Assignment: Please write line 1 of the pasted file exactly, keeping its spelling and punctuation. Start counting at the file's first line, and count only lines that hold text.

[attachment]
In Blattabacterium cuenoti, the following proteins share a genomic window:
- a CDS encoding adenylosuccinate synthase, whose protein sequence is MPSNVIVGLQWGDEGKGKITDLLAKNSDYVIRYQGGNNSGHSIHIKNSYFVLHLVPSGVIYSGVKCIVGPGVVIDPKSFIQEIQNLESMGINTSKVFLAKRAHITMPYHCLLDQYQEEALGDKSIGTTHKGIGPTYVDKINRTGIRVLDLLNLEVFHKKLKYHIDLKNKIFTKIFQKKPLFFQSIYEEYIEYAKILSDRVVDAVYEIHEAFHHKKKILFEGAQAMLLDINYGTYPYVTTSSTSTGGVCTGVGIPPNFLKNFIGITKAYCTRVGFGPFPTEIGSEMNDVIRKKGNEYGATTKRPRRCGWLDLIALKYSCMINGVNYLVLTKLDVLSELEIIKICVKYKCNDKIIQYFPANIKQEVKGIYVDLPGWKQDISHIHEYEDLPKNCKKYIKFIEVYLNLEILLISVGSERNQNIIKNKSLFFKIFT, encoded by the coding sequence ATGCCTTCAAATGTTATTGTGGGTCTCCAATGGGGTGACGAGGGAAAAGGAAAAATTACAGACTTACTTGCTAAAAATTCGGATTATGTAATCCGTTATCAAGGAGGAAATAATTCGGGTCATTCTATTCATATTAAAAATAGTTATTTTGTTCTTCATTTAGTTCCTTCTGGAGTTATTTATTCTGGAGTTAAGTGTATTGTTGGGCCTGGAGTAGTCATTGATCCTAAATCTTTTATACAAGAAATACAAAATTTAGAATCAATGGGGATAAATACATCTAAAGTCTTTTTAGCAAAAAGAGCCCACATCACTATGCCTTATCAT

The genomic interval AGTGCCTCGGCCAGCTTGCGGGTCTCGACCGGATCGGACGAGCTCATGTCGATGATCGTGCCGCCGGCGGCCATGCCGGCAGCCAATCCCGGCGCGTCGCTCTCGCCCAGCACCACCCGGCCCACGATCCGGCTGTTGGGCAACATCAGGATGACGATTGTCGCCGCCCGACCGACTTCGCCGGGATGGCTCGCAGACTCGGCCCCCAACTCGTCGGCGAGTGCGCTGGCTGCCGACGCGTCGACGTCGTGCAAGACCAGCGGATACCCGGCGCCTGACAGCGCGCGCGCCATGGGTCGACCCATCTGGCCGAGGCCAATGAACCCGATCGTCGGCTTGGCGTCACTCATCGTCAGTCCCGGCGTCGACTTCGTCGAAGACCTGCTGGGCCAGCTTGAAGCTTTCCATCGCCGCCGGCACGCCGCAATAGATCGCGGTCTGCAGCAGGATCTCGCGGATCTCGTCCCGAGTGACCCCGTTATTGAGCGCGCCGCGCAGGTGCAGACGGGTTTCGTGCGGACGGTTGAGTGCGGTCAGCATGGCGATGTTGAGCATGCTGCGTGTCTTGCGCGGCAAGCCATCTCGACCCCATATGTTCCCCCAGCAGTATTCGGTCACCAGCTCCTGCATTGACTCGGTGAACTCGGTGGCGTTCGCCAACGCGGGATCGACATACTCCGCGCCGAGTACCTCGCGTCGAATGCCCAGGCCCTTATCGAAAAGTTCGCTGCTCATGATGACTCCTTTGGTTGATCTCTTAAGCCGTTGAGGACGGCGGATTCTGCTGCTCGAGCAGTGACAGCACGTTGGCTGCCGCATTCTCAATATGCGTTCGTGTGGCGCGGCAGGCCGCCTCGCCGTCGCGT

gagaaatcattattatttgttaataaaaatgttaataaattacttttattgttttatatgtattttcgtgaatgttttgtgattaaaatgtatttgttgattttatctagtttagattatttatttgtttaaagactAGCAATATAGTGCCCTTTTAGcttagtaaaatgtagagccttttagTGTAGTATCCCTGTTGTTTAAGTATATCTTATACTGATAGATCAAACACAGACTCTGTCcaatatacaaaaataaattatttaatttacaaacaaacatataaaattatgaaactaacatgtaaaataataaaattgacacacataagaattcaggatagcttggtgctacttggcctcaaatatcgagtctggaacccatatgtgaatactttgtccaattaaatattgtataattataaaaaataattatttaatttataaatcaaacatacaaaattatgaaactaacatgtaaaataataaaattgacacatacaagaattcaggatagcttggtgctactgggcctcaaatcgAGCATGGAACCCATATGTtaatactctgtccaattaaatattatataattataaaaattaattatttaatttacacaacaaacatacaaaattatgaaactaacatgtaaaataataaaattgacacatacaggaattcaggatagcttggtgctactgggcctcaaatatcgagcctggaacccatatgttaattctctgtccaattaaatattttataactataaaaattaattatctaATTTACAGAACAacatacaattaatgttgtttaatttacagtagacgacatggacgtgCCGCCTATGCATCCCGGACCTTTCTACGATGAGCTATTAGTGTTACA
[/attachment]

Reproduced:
In Blattabacterium cuenoti, the following proteins share a genomic window: